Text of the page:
Hearst over Hollywood: Power, Passion, and Propaganda in the Movies

By Louis Pizzitola | Go to book overview
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16
Hollywood Isolationist
1940–1947

The evidence before us leads inevitably to the conclusion
that the film Citizen Kane is nothing more than an extension
of the Communist Party's campaign to smear one of its most
effective and consistent opponents in the United States.

FBI report on Orson Welles


SCAPEGOATS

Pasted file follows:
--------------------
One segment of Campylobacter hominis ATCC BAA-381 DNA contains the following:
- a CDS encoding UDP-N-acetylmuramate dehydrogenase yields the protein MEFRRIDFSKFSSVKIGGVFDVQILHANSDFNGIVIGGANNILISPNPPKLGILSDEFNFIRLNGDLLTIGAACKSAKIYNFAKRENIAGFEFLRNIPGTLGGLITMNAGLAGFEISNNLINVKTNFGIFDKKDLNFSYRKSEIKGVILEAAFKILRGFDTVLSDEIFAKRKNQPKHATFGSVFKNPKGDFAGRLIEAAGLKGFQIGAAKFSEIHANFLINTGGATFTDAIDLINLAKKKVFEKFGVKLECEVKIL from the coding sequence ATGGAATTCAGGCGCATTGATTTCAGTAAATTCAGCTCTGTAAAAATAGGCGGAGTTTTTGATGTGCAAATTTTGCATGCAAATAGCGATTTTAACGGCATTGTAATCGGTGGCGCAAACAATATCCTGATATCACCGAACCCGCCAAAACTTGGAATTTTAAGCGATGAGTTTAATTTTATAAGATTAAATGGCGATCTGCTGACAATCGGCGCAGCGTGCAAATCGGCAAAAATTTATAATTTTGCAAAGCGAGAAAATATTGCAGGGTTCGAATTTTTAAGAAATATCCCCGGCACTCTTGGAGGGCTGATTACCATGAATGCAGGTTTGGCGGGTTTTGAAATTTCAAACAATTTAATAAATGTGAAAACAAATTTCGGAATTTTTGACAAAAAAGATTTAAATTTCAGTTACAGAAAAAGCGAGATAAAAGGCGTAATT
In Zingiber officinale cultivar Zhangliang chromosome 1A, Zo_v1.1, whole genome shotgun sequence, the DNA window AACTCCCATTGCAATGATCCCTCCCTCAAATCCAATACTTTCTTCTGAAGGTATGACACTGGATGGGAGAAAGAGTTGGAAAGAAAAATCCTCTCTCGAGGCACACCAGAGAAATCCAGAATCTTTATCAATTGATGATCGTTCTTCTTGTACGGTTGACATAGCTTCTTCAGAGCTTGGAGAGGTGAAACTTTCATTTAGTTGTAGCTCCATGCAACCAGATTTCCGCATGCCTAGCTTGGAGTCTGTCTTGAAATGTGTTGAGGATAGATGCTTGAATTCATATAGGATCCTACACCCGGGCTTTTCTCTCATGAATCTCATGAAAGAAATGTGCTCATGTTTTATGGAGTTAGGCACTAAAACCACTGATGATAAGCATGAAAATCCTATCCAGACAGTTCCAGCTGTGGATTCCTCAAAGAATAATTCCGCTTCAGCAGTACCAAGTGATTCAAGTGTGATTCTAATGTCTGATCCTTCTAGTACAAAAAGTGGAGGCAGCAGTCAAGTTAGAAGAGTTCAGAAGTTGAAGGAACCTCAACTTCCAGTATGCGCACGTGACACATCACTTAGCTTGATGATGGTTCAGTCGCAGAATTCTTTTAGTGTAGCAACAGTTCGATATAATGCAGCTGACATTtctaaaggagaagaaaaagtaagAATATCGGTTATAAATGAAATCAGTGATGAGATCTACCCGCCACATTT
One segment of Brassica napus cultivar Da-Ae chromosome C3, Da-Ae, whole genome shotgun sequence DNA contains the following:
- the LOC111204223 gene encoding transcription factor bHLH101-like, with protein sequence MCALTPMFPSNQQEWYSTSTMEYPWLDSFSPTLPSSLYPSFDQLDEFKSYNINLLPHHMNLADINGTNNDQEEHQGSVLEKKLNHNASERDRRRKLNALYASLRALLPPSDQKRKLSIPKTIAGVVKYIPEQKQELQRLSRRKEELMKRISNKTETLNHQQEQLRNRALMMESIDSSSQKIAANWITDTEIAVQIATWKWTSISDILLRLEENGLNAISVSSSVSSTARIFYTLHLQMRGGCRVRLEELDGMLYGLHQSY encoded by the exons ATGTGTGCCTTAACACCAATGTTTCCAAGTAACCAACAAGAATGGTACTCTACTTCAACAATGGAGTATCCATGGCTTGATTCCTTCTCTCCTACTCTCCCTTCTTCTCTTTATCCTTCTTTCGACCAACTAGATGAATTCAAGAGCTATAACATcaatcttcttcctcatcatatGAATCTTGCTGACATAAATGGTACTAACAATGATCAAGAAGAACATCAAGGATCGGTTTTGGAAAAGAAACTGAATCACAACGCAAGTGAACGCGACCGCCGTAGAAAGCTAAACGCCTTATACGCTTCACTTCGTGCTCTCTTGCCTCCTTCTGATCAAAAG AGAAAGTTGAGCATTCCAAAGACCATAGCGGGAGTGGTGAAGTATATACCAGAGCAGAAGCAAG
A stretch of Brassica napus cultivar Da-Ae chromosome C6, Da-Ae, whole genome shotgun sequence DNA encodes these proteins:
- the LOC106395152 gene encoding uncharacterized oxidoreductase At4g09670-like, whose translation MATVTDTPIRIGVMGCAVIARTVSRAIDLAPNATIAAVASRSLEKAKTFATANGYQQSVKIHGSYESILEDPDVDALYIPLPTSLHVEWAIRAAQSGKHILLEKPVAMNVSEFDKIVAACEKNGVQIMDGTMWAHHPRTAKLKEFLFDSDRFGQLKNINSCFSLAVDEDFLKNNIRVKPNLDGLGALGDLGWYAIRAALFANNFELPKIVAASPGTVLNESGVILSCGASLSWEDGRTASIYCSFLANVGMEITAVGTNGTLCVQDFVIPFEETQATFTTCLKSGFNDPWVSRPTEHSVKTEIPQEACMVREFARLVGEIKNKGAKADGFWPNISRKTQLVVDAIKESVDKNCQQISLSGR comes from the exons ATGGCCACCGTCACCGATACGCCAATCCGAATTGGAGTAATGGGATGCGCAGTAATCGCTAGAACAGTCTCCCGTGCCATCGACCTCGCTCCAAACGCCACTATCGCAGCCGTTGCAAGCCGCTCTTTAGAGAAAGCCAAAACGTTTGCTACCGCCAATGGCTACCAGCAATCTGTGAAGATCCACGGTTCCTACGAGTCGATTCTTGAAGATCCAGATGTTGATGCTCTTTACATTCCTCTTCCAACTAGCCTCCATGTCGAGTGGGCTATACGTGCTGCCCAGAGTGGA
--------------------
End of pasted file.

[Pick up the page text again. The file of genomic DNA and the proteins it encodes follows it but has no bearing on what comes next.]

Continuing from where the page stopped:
Indications of Hearst's omnipresence in Hollywood at the start of the 1940s can be found in two of the most famous novels of the period, Aldous Huxley's After Many a Summer Dies the Swan (1939) and F. Scott Fitzgerald's The Last Tycoon, which was written in 1939 and published posthumously in 1941. Jo Stoyte, a central character in Huxley's book, is a dour millionaire who owns a myriad of corporations and properties, including a cemetery in Beverly Hills that resembles an amusement park. High on the bluff is Stoyte's skyscraper castle, constructed “out of pure fun and wantonness” and housing a zoo, a chapel, an indoor swimming pool, secret vaults, and artwork by Rubens, Vermeer, and El Greco. Like Hearst, Stoyte is fascinated by experiments in longevity and the promise of reincarnation, often telling others that “God is love; there is no death.” Stoyte's mistress, Virginia Maunciple, is some forty years his junior. She is a Catholic, like Marion Davies, who regularly attends mass, and she is also fond of “getting tight with the boys.” Her Hollywood girlfriends work at a Germanic-sounding film company called “Cosmopolis-Perlmutter Studios.”

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